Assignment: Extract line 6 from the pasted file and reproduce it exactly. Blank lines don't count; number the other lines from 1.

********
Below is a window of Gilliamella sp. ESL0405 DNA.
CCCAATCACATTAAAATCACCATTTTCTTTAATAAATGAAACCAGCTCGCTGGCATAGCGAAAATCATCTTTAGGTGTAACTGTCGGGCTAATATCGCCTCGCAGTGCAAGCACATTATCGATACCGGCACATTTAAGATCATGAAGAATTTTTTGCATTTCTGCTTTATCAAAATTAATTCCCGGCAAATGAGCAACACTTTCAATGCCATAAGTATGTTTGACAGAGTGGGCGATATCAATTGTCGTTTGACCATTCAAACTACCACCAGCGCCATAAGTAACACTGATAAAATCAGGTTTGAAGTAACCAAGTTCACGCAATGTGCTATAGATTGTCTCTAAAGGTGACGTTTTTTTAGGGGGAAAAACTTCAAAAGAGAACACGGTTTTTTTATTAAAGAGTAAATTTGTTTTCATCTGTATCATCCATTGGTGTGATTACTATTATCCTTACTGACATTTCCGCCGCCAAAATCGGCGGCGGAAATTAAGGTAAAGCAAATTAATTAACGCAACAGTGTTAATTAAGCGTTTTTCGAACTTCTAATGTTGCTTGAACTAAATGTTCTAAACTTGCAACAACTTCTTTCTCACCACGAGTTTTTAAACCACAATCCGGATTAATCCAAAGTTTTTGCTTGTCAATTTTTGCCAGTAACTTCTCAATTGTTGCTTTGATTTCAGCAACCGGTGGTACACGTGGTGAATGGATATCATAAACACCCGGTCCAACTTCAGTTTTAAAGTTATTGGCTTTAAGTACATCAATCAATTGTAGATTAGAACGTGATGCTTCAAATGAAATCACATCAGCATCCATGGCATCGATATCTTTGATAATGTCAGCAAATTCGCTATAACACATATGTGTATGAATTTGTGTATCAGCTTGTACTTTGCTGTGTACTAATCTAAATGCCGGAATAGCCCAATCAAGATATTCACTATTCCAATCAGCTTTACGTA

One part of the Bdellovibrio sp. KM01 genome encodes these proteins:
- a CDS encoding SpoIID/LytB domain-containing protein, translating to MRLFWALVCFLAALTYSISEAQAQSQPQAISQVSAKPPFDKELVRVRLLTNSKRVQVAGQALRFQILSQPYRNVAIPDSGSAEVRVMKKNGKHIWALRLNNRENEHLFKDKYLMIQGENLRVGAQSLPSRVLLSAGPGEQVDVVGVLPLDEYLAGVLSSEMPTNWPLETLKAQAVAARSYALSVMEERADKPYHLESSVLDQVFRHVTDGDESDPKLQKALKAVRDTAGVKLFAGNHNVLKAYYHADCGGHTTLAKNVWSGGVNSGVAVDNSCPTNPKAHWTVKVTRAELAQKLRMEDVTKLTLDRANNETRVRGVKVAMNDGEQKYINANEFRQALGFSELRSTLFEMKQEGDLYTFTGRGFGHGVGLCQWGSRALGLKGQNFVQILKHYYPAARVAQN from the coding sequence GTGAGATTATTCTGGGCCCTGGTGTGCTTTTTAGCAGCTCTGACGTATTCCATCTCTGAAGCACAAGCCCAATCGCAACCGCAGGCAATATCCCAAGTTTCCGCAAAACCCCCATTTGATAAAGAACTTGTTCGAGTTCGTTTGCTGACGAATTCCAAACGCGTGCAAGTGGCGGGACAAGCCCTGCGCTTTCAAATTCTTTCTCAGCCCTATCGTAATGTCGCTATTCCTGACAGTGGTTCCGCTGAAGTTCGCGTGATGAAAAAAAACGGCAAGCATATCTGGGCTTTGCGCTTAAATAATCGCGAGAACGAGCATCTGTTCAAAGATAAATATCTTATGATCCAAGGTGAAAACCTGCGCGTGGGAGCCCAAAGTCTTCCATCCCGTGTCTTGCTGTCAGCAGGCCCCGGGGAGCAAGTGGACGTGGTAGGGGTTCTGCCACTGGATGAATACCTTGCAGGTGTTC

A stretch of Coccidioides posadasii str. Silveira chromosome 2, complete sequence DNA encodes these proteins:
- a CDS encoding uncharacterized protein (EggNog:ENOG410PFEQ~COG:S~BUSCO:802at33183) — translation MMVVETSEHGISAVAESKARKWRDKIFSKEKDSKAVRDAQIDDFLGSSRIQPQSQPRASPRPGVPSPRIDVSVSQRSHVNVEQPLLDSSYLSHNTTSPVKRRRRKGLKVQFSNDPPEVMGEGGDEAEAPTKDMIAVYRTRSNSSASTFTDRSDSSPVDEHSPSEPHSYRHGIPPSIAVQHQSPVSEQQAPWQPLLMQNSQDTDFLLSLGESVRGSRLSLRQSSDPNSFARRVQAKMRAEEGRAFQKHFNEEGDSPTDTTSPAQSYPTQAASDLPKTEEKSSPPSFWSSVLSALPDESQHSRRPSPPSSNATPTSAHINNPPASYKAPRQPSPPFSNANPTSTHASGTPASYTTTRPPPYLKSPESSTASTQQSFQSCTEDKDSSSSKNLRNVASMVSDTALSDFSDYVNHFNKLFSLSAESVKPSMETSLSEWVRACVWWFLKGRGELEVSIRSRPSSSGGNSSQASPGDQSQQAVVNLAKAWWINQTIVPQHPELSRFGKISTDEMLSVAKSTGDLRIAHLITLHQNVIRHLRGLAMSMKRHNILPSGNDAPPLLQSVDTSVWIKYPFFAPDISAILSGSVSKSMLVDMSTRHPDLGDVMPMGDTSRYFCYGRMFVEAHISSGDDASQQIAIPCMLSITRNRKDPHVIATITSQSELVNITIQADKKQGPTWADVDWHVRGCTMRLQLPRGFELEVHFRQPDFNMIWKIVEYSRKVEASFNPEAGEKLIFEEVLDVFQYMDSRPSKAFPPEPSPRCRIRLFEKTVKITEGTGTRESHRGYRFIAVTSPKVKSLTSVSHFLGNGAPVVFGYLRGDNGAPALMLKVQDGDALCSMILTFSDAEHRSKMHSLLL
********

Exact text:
- a CDS encoding uncharacterized protein (EggNog:ENOG410PFEQ~COG:S~BUSCO:802at33183) — translation MMVVETSEHGISAVAESKARKWRDKIFSKEKDSKAVRDAQIDDFLGSSRIQPQSQPRASPRPGVPSPRIDVSVSQRSHVNVEQPLLDSSYLSHNTTSPVKRRRRKGLKVQFSNDPPEVMGEGGDEAEAPTKDMIAVYRTRSNSSASTFTDRSDSSPVDEHSPSEPHSYRHGIPPSIAVQHQSPVSEQQAPWQPLLMQNSQDTDFLLSLGESVRGSRLSLRQSSDPNSFARRVQAKMRAEEGRAFQKHFNEEGDSPTDTTSPAQSYPTQAASDLPKTEEKSSPPSFWSSVLSALPDESQHSRRPSPPSSNATPTSAHINNPPASYKAPRQPSPPFSNANPTSTHASGTPASYTTTRPPPYLKSPESSTASTQQSFQSCTEDKDSSSSKNLRNVASMVSDTALSDFSDYVNHFNKLFSLSAESVKPSMETSLSEWVRACVWWFLKGRGELEVSIRSRPSSSGGNSSQASPGDQSQQAVVNLAKAWWINQTIVPQHPELSRFGKISTDEMLSVAKSTGDLRIAHLITLHQNVIRHLRGLAMSMKRHNILPSGNDAPPLLQSVDTSVWIKYPFFAPDISAILSGSVSKSMLVDMSTRHPDLGDVMPMGDTSRYFCYGRMFVEAHISSGDDASQQIAIPCMLSITRNRKDPHVIATITSQSELVNITIQADKKQGPTWADVDWHVRGCTMRLQLPRGFELEVHFRQPDFNMIWKIVEYSRKVEASFNPEAGEKLIFEEVLDVFQYMDSRPSKAFPPEPSPRCRIRLFEKTVKITEGTGTRESHRGYRFIAVTSPKVKSLTSVSHFLGNGAPVVFGYLRGDNGAPALMLKVQDGDALCSMILTFSDAEHRSKMHSLLL